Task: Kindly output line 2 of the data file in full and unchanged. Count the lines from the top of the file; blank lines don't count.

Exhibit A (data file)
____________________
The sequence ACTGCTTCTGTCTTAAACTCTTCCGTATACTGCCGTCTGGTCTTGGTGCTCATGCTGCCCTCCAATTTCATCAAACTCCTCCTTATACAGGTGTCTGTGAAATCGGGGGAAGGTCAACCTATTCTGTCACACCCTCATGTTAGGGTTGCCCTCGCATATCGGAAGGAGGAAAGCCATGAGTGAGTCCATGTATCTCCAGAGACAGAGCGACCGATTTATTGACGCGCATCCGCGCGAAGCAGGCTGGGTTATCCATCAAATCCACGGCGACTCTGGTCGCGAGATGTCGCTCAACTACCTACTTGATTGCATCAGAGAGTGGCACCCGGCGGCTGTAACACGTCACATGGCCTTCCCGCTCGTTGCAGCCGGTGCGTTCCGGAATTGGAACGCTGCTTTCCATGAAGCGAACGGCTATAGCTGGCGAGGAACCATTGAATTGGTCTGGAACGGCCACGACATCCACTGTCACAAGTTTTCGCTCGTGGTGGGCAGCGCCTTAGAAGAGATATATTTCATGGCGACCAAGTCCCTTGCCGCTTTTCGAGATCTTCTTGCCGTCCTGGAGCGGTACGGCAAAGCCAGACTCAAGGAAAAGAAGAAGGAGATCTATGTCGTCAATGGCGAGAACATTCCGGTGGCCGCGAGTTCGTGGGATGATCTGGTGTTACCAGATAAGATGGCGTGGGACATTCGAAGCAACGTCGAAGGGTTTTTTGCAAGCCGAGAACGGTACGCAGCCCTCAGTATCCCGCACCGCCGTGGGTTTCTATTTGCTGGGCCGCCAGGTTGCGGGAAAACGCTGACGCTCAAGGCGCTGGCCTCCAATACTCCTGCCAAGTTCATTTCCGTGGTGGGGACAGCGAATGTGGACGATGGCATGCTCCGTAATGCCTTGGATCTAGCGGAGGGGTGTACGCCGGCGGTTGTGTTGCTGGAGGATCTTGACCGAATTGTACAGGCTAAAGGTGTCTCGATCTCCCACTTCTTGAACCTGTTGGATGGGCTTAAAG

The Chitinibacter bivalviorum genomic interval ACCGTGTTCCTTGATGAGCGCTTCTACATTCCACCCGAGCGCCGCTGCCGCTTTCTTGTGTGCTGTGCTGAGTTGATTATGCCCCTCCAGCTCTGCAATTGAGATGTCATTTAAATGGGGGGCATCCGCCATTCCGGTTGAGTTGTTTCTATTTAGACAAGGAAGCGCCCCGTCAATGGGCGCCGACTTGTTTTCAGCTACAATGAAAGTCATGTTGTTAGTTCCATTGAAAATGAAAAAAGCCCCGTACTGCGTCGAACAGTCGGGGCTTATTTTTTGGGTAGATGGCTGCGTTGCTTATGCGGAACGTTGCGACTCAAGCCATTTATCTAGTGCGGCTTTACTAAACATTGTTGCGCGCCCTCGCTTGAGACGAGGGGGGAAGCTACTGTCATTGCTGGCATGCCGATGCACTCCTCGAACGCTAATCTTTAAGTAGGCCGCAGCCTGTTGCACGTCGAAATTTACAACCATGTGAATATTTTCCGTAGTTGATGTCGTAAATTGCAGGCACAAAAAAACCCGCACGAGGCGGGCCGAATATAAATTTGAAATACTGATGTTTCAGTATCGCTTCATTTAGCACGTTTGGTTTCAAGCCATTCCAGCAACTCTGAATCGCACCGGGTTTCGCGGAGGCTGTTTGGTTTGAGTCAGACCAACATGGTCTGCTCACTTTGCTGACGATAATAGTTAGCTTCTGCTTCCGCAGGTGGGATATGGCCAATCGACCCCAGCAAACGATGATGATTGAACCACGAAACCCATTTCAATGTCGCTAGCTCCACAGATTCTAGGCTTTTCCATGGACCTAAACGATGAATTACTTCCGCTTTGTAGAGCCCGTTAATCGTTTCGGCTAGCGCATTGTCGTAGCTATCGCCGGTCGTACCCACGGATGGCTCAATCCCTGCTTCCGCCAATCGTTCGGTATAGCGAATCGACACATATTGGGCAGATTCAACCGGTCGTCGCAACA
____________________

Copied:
The Chitinibacter bivalviorum genomic interval ACCGTGTTCCTTGATGAGCGCTTCTACATTCCACCCGAGCGCCGCTGCCGCTTTCTTGTGTGCTGTGCTGAGTTGATTATGCCCCTCCAGCTCTGCAATTGAGATGTCATTTAAATGGGGGGCATCCGCCATTCCGGTTGAGTTGTTTCTATTTAGACAAGGAAGCGCCCCGTCAATGGGCGCCGACTTGTTTTCAGCTACAATGAAAGTCATGTTGTTAGTTCCATTGAAAATGAAAAAAGCCCCGTACTGCGTCGAACAGTCGGGGCTTATTTTTTGGGTAGATGGCTGCGTTGCTTATGCGGAACGTTGCGACTCAAGCCATTTATCTAGTGCGGCTTTACTAAACATTGTTGCGCGCCCTCGCTTGAGACGAGGGGGGAAGCTACTGTCATTGCTGGCATGCCGATGCACTCCTCGAACGCTAATCTTTAAGTAGGCCGCAGCCTGTTGCACGTCGAAATTTACAACCATGTGAATATTTTCCGTAGTTGATGTCGTAAATTGCAGGCACAAAAAAACCCGCACGAGGCGGGCCGAATATAAATTTGAAATACTGATGTTTCAGTATCGCTTCATTTAGCACGTTTGGTTTCAAGCCATTCCAGCAACTCTGAATCGCACCGGGTTTCGCGGAGGCTGTTTGGTTTGAGTCAGACCAACATGGTCTGCTCACTTTGCTGACGATAATAGTTAGCTTCTGCTTCCGCAGGTGGGATATGGCCAATCGACCCCAGCAAACGATGATGATTGAACCACGAAACCCATTTCAATGTCGCTAGCTCCACAGATTCTAGGCTTTTCCATGGACCTAAACGATGAATTACTTCCGCTTTGTAGAGCCCGTTAATCGTTTCGGCTAGCGCATTGTCGTAGCTATCGCCGGTCGTACCCACGGATGGCTCAATCCCTGCTTCCGCCAATCGTTCGGTATAGCGAATCGACACATATTGGGCAGATTCAACCGGTCGTCGCAACA